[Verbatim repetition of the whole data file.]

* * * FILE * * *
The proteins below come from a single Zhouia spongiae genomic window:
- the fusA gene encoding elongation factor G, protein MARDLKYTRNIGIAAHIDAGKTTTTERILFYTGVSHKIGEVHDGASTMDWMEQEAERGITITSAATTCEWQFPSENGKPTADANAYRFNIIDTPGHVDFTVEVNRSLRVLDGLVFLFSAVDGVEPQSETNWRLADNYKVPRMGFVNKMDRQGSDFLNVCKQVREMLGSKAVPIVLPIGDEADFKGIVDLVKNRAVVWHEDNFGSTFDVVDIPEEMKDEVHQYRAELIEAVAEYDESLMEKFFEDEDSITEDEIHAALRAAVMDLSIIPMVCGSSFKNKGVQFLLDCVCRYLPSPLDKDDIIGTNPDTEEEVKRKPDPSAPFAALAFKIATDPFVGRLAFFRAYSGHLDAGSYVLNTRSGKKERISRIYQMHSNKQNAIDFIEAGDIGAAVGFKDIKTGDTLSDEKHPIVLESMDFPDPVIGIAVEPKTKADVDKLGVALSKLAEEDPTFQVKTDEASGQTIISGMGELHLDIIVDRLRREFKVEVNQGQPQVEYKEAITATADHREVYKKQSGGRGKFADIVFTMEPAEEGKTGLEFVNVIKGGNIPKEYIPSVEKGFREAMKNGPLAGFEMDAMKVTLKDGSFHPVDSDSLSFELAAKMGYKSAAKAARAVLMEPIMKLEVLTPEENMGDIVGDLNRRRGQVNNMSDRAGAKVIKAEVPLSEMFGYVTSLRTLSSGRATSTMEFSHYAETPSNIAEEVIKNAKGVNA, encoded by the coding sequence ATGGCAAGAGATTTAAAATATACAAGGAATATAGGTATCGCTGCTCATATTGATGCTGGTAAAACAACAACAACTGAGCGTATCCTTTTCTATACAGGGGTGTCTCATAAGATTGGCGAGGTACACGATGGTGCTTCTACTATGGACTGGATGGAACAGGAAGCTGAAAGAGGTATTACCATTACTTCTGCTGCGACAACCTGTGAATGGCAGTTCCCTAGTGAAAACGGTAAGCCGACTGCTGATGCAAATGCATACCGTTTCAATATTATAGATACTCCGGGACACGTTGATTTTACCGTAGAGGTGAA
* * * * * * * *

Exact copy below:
The proteins below come from a single Zhouia spongiae genomic window:
- the fusA gene encoding elongation factor G, protein MARDLKYTRNIGIAAHIDAGKTTTTERILFYTGVSHKIGEVHDGASTMDWMEQEAERGITITSAATTCEWQFPSENGKPTADANAYRFNIIDTPGHVDFTVEVNRSLRVLDGLVFLFSAVDGVEPQSETNWRLADNYKVPRMGFVNKMDRQGSDFLNVCKQVREMLGSKAVPIVLPIGDEADFKGIVDLVKNRAVVWHEDNFGSTFDVVDIPEEMKDEVHQYRAELIEAVAEYDESLMEKFFEDEDSITEDEIHAALRAAVMDLSIIPMVCGSSFKNKGVQFLLDCVCRYLPSPLDKDDIIGTNPDTEEEVKRKPDPSAPFAALAFKIATDPFVGRLAFFRAYSGHLDAGSYVLNTRSGKKERISRIYQMHSNKQNAIDFIEAGDIGAAVGFKDIKTGDTLSDEKHPIVLESMDFPDPVIGIAVEPKTKADVDKLGVALSKLAEEDPTFQVKTDEASGQTIISGMGELHLDIIVDRLRREFKVEVNQGQPQVEYKEAITATADHREVYKKQSGGRGKFADIVFTMEPAEEGKTGLEFVNVIKGGNIPKEYIPSVEKGFREAMKNGPLAGFEMDAMKVTLKDGSFHPVDSDSLSFELAAKMGYKSAAKAARAVLMEPIMKLEVLTPEENMGDIVGDLNRRRGQVNNMSDRAGAKVIKAEVPLSEMFGYVTSLRTLSSGRATSTMEFSHYAETPSNIAEEVIKNAKGVNA, encoded by the coding sequence ATGGCAAGAGATTTAAAATATACAAGGAATATAGGTATCGCTGCTCATATTGATGCTGGTAAAACAACAACAACTGAGCGTATCCTTTTCTATACAGGGGTGTCTCATAAGATTGGCGAGGTACACGATGGTGCTTCTACTATGGACTGGATGGAACAGGAAGCTGAAAGAGGTATTACCATTACTTCTGCTGCGACAACCTGTGAATGGCAGTTCCCTAGTGAAAACGGTAAGCCGACTGCTGATGCAAATGCATACCGTTTCAATATTATAGATACTCCGGGACACGTTGATTTTACCGTAGAGGTGAA